• The fears entertained concerning Johnny De Boest of East Portland, were realized about 3 o'clock yesterday morning, when he passed away quietly and without a struggle. During the earlier part of the night he had been somewhat restless, but later became perfectly calm, until finally a suspicious rattle in his throat alarmed his watchers, Eugene Ferguson, Frank Buchtel, Johnny Houle and Del. Ross. His father was at once aroused, but before he could reach the bedside of his son, he had breathed his last. The immediate cause of his death was paralysis, produced by compression of the brain. The origin of the cause producing this fatal effect was, as previously intimated, a severe blow on the left side of the head, administered with a boot by his elder brother, Tenis, during a quarrel on Sunday morning last. It appears the boys slept in a room at the rear of the saloon kept by their father, John De Boest, on Fourth street, and Tenis aroused his brother at an early hour in the morning to assist him in cleaning out the saloon, this arrangement being customary with them. Johnny, however, who had been out late the night previous, became irritated at being aroused so soon after retiring, and refused to get up, whereupon Tenis essayed to compel him to do so by physical force. Johnny stoutly resisted, calling his brother hard names, and jumping up on the bed, caught him by the throat. It was at this stage of the altercation that Tenis siezed his boot and struck the blow that has resulted fatally. The heel of the boot came in contact with his head with great force, producing a scalp wound about one and a half inches in length, and also a slight indentation of the skull. Hostilities ceased at this juncture, and Johnny proceeded to Dr. Dav. Raffety, who sewed up and dressed the wound. There was slight inflammation, but the wound was not considered dangerous. He did not at first suffer great inconvenience from the wound, and appeared about town the greater part of Sunday in apparently his usual spirits, referring to his misfortune merely in a jocular manner when occasion offered. The affair, however, produced a disinclination on his part to return home, and he repaired to the residence of a friend in Holladay's addition, and nothing more was heard of the case until Tuesday, when Dr. Dav. Raffety was hastily sent for. He then found his condition to be serious in the extreme, the internal extravasation of blood having commenced its deadly work. His father being notified, at once procured a carriage and conveyed him home. From this time he gradually grew worse, with the result above stated. The best medical advice was enlisted in the case, but it had passed beyond human skill to remedy. The family are completely prostrated and almost distracted by the deplorable event, and in their anguish they have the sincere sympathy of the community. Coroner Cooke promptly responded to the call, but the facts of the case being generally known, and corroborated by the testimony of the attending physicians, he deemed it unnecessary to hold an inquest. The funeral will take place from the residence, corner of Seventh and D streets, to-day at 2 o'clock, Rev. John W. Sellwood, of the Episcopal church, officiating. Deceased was aged 17 years.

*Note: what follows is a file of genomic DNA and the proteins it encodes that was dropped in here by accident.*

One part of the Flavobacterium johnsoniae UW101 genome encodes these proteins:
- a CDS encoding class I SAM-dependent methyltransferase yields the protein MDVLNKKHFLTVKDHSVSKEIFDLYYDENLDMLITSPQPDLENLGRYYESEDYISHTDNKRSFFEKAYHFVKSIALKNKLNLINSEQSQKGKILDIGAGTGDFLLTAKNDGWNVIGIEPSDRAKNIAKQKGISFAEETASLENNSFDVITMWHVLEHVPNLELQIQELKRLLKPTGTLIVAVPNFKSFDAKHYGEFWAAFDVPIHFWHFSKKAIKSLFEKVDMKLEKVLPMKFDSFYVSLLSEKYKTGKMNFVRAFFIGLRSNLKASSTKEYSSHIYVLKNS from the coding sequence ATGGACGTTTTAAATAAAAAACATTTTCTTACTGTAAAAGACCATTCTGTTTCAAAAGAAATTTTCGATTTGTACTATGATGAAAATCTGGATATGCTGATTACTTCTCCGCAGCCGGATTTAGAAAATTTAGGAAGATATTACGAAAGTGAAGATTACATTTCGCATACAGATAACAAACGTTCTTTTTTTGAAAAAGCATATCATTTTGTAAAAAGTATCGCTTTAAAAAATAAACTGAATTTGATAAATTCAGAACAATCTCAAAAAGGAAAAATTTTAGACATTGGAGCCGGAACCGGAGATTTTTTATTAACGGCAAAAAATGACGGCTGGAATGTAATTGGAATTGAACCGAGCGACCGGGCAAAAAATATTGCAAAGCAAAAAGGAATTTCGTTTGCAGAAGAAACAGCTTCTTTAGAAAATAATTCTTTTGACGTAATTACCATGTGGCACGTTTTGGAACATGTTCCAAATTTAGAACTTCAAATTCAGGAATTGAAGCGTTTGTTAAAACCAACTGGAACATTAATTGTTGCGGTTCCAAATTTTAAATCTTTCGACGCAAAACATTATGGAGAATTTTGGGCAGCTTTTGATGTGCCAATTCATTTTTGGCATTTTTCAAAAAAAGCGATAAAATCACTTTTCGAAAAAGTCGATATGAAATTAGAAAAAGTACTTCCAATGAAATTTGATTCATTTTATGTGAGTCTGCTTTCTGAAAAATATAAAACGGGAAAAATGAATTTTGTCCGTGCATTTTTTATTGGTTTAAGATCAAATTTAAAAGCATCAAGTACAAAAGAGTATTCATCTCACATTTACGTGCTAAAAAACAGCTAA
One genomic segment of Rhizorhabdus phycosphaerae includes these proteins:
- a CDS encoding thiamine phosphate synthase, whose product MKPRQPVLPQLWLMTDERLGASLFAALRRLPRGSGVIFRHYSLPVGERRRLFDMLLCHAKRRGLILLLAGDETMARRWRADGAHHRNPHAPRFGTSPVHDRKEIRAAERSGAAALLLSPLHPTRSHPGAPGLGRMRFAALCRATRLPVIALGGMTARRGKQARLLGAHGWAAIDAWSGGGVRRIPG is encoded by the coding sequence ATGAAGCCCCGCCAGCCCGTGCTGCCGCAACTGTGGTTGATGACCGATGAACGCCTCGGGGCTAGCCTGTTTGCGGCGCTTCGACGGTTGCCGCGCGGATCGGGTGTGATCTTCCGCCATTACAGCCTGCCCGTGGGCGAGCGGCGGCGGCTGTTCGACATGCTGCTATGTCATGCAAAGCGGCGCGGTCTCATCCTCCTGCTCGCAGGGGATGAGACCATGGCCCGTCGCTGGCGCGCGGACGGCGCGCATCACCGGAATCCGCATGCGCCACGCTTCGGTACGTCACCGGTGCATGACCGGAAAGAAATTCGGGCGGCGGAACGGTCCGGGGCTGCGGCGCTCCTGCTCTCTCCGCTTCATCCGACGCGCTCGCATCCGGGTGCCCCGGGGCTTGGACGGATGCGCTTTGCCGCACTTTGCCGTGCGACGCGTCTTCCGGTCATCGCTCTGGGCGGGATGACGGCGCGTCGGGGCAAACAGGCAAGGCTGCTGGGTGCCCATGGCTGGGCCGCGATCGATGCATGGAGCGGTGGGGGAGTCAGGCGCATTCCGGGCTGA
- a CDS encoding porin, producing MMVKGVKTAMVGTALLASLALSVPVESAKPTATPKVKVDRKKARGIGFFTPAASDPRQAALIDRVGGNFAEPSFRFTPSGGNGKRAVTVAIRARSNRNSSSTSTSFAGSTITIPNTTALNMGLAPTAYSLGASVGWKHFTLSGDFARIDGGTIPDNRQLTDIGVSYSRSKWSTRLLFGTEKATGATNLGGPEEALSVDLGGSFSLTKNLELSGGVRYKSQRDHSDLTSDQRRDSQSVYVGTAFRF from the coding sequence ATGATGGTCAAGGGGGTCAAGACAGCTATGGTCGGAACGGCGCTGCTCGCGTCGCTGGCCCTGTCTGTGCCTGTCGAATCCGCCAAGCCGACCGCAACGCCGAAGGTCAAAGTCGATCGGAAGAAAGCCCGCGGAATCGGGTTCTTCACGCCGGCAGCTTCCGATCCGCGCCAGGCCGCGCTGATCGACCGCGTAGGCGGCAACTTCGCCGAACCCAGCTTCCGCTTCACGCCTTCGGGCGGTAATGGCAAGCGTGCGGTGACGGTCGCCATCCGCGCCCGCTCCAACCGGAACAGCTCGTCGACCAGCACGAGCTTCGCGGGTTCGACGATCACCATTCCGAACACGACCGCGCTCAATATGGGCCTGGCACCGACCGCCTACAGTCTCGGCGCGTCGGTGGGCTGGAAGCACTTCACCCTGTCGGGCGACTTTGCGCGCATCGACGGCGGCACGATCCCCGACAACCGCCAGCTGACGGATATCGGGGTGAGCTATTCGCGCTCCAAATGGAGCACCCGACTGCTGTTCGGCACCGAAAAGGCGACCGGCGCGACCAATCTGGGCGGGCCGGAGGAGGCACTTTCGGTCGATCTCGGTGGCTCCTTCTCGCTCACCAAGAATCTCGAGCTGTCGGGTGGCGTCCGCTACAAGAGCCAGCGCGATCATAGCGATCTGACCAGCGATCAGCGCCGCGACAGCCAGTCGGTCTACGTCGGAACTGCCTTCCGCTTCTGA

February 27, 1884